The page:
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UI libraries digitizes Civil War era documents

BY ALLISON KELLY | FEBRUARY 01, 2011 7:10 AM

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Greg Prickman, a University of Iowa Special Collections librarian, took an 800-year-old book out of a large box and placed it on a table.

Prior to now, students had to make a special trip to the Main Library to see the tome’s animal-skin pages, but with more than 400,000 pieces of the library’s archives digitized, students can access them online.

Now, library officials are pushing digitizing further, working on all of the 20,000 items in the Civil War collection in time for its sesquicentennial.

“We try to aim what we digitize to the users as much as we can,” said Prickman, an assistant head of Special Collections and University Archives. “[With digitizing] we provide people another way of accessing collections.”

Originally, digitizing projects weren’t nearly as functional on a scholastic level and were primarily used to support online exhibits of materials, highlighting the physical collection. However, as digitized archives become more comprehensive, they have also become more used academic resource — particularly when physical documents are limited.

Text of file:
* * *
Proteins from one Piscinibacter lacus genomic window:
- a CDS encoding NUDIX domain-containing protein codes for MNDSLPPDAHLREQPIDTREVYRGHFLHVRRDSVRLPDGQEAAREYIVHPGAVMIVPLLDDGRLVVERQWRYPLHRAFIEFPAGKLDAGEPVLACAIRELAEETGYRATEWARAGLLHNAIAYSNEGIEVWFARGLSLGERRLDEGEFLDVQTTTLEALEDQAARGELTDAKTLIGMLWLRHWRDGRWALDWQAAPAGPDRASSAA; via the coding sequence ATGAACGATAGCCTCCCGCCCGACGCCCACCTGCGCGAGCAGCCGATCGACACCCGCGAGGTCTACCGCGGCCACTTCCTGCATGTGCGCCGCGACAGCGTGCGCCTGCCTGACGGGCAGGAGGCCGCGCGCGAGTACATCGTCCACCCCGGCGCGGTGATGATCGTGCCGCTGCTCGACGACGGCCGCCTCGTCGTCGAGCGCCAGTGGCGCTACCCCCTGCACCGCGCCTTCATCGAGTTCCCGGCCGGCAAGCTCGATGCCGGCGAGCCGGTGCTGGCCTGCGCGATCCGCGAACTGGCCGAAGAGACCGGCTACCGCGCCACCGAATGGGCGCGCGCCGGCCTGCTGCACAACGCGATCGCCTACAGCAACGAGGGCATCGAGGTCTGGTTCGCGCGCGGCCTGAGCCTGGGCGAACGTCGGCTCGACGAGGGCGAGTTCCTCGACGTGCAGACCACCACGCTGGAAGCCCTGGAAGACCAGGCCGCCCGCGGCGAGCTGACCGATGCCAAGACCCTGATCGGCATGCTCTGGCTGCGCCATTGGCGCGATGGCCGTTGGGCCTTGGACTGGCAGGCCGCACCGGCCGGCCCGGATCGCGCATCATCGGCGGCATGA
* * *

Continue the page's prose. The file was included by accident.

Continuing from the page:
Though some such as Prickman see digitizing as an alternative method, a report from the Association of College and Research Libraries’ Research and Planning and Review Committee said technological advancements have, in fact, required libraries to push past their conventional conceptions of shelves and books.

And apart from benefits to students, having the archives online helps preserve the materials. Though professors still bring classes in to view the artifacts, they can go online for day-to-day work.

“Curation, conservation, access, and preservation are what libraries and archives have always done,” said Nicole Saylor, the head of digital library services. “As we bring new technology to those functions, we gain the added benefit of widening access to a global audience and allowing people to use and reuse these source materials without causing wear and tear.”

No cost estimates for the projects are available, but officials said they hope to double the number of pieces available online in the next several years.

“My section was created through reallocating positions in the library,” said Saylor. “So obviously, this is a library priority.”

Officials used private donations to purchase equipment and scale up the projects. They said one goal is to figure out a way to add digitizing as part of the everyday operations of library archives.

Though Saylor said that there was already “momentum” to push digitizing to the forefront, the donations helped officials to purchase a new scanner, allowing many fragile materials such as hand-bound books or handwritten diaries to be scanned into the system.

And though the Iowa City Public Library does not digitize literary material, officials said it’s something they’ll soon discuss.

UI junior Geniya Chikovani said the accessibility of digitizing also allows students to become more informed.

“In general, because the world is moving into a technology age, history, along with everything else, has to keep up as well,” she said.


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